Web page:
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Illustration: Aïda Amer/Axios

Wells Fargo surprised small business owners late Sunday when it said that it had run out of money to lend to small businesses under the Paycheck Protection Program (PPP), the federal stopgap for COVID-19 relief.

  • But an announcement by the Federal Reserve today might quell concerns for the customers who will be hard-pressed to apply for cash elsewhere.

Why it matters: Because of restrictions placed on Wells Fargo after its fake accounts scandal, one of the nation's biggest lenders says it has to turn away struggling small business customers.

Driving the news: Wells Fargo opened its PPP application portal Saturday, a day after the program's debut on Friday.

  • Based on the influx of interest applications it received, Wells Fargo said it had already reached its capacity of $10 billion by Sunday night.
  • That's as much as the bank determined it could lend without exceeding the asset cap placed on it by regulators in 2018 as a penalty for a wave of scandals at the bank.
  • Wells Fargo also said it would only offer the government-backed loans to companies with 50 or fewer employees. It will donate any fees from the loans to charities that support small businesses.

Between the lines: The bank's $10 billion limit on PPP loans could shift, analysts say.

  • The Federal Reserve said this afternoon it would set up a facility that would backstop the PPP program — possibly by buying the loans from banks, removing them from their balance sheets, and freeing them up to issue more loans.
  • In that’s the case, Wells Fargo could sell its PPP loans to the Fed, then issue additional ones without bumping up against its asset cap.
  • Essentially, Wells Fargo's regulatory constraint could be "indirectly eased by what the Fed did today," Joe Brusuelas, RSM chief economist, emails Axios.

Yes, but: Details about the Fed's facility, including when it will launch and how it will work, are scarce. More details are expected later this week.

Of note: Wells Fargo CEO Charlie Scharf said in a press release the bank was "actively working to create balance sheet capacity to lend," meaning it could sell off other assets in order to essentially make room to hand out other loans.

  • Wells Fargo has "been making new loans for the past three years under the Fed asset cap and they've had to dance around a little bit to manage the balance sheet," Jesse Rosenthal, a bank analyst at CreditSights, tells Axios.
  • The Financial Times reported last month that the bank approached the Fed about removing the asset cap, which "would allow the US bank to extend support to businesses and customers hit by the economic fallout of the coronavirus pandemic," the paper said.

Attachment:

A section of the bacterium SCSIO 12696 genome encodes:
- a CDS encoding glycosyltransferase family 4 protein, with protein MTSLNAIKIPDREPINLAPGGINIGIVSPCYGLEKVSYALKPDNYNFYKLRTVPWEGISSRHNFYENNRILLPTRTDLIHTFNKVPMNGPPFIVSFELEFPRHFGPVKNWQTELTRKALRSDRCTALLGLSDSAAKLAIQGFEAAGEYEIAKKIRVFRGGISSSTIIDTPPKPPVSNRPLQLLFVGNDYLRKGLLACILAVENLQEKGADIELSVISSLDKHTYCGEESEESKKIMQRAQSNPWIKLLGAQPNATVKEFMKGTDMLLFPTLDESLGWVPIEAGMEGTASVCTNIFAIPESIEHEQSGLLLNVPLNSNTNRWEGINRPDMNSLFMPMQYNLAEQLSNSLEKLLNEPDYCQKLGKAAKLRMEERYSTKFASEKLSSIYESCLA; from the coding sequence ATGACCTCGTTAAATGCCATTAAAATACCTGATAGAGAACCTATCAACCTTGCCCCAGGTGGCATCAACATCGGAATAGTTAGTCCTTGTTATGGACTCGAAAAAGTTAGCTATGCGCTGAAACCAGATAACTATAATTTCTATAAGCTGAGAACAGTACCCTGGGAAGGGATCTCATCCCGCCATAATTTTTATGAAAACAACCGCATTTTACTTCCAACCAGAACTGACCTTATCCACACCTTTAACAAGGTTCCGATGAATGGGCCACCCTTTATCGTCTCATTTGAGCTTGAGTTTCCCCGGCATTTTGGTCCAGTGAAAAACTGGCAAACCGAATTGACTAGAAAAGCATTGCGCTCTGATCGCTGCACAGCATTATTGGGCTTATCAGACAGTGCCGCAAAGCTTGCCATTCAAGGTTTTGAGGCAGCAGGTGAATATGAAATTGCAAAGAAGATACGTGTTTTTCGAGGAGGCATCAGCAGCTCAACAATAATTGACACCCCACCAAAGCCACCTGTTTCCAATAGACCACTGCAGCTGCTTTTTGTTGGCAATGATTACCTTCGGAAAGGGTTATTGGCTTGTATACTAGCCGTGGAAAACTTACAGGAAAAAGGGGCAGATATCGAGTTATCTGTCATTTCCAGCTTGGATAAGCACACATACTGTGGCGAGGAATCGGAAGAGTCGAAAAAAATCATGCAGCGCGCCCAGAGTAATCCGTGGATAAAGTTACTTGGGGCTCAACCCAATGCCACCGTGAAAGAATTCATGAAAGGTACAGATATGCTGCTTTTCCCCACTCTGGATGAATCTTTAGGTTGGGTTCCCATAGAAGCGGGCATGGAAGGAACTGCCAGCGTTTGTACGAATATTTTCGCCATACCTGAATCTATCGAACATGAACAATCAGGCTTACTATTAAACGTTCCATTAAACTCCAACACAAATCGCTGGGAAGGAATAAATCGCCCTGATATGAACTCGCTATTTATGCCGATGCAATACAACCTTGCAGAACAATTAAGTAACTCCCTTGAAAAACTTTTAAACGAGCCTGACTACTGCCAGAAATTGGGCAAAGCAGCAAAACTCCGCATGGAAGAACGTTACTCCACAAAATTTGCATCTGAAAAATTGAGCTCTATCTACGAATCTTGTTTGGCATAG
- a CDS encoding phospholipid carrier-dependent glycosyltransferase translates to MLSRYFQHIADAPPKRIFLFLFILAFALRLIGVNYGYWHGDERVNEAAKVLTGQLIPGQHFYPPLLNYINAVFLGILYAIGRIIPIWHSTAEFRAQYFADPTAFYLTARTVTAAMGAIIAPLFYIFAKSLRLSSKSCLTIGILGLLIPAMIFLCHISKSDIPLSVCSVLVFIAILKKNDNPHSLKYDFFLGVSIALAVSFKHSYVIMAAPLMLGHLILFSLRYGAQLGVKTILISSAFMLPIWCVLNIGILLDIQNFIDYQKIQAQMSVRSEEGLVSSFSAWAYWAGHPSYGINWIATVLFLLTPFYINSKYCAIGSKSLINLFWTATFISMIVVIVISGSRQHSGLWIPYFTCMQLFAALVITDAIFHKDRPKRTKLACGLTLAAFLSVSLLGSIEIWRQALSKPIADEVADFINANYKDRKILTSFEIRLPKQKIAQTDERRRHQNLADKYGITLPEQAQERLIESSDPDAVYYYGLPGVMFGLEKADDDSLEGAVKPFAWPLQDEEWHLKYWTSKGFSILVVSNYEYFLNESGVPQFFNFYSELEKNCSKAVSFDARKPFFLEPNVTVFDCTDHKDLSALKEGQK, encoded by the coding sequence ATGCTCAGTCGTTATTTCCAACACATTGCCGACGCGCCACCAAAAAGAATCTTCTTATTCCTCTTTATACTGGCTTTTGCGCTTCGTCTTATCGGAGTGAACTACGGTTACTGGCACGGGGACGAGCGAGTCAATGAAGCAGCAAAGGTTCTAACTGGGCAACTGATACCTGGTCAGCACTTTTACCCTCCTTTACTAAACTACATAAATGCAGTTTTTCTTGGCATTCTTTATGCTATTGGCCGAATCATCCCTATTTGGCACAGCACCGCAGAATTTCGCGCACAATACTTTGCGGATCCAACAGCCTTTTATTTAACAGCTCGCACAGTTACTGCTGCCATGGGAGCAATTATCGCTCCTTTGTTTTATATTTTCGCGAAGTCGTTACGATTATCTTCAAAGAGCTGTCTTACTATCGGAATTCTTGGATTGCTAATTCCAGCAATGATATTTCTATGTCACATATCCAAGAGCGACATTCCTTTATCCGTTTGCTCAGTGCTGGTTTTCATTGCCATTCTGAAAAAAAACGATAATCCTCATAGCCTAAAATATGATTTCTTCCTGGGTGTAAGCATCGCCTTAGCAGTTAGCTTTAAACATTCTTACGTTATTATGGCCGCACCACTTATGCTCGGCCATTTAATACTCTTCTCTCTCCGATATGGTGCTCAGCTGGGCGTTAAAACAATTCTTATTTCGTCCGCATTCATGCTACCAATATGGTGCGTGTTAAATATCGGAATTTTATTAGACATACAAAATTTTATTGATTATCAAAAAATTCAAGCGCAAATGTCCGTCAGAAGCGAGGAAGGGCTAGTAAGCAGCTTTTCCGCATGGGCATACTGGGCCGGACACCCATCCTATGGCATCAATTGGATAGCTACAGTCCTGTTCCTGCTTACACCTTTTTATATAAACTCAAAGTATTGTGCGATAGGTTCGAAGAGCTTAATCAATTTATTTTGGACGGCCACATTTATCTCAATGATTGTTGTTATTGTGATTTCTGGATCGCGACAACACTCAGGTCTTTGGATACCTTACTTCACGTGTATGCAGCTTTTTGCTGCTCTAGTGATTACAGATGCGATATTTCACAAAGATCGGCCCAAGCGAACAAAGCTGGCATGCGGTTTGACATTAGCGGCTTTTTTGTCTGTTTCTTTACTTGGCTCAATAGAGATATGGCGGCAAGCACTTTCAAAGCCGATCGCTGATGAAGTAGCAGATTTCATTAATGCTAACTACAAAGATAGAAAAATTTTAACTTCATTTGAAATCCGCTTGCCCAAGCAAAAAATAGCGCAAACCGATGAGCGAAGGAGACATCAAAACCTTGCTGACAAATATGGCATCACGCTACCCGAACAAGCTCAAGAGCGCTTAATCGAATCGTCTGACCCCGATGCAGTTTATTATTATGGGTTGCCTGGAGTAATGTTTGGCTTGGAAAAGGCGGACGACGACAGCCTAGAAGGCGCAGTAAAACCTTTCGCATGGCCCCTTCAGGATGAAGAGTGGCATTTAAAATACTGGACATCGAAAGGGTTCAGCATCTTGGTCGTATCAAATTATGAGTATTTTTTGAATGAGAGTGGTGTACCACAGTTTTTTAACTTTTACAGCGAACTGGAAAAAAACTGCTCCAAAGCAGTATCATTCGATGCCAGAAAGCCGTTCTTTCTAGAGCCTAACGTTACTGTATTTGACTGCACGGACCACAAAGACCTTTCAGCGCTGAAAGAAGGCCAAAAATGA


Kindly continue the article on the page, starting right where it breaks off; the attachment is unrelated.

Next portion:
Customers want to know why Wells Fargo didn't signal its lending limitations sooner, particularly since it's been operating under the asset cap since 2018.

  • Wells Fargo would not comment on the Fed's announcement — or on why it didn't communicate plans to customers for PPP loans earlier.
  • “Small Business customers, we want to acknowledge and apologize for any frustration with PPP,” the bank said in a tweet on Monday night.

What they're saying: "They knew they would likely hit this weeks ago, and they didn't tell their customers until now?" Peter Bray, a small business customer of Wells Fargo, tells Axios.

  • Wells Fargo is the primary lender to Bray's company, Versionista, which monitors and detects website changes.
  • He submitted his PPP application while the bank's portal was open Saturday.
  • His story mirrors those of other outraged small business owners who aired their frustrations in response to Wells Fargo's tweet announcing the program's changes.

Editor’s note: This piece was updated to clarify how the Fed’s facility might backstop the PPP program.

Go deeper

Kendall Baker, author of Sports
2 hours ago - Sports

European soccer is at war

Liverpool celebrating its 2019 Champions League victory. Photo: Nigel Roddis/Getty Images

Europe's biggest soccer clubs have established The Super League, a new midweek tournament that would compete with — and threaten the very existence of — the Champions League.

Why it matters: This new league, set to start in 2023, "would bring about the most significant restructuring of elite European soccer since the 1950s, and could herald the largest transfer of wealth to a small set of teams in modern sports history," writes NYT's Tariq Panja.

Dion Rabouin, author of Markets
2 hours ago - Economy & Business

2021's expected earnings blowout begins

JPMorgan CEO Jamie Dimon. Photo: Mark Kauzlarich/Bloomberg via Getty Images

First-quarter earnings so far have been very strong, outpacing even the rosy expectations from Wall Street and that's a trend that's expected to continue for all of 2021. S&P 500 companies are on pace for one of the best quarters of positive earnings surprises on record, according to FactSet.

Why it matters: The results show that not only has the earnings recession ended for U.S. companies, but firms are performing better than expected and the economy may be justifying all the hype.

2 hours ago - Science

NASA's Mars helicopter takes flight as first aircraft piloted on another planet

Ingenuity on the surface of Mars, filmed by NASA's Perseverance rover. Photo: NASA Jet Propulsion Laboratory

NASA successfully piloted the Ingenuity Mars helicopter for its first experimental flight on Monday, briefly hovering the aircraft as NASA's Perseverance rover collected data.

Why it matters: Ingenuity's short flight marks the first time a human-built aircraft has flown on a world other than Earth, opening the door to new means of exploring planets far from our own.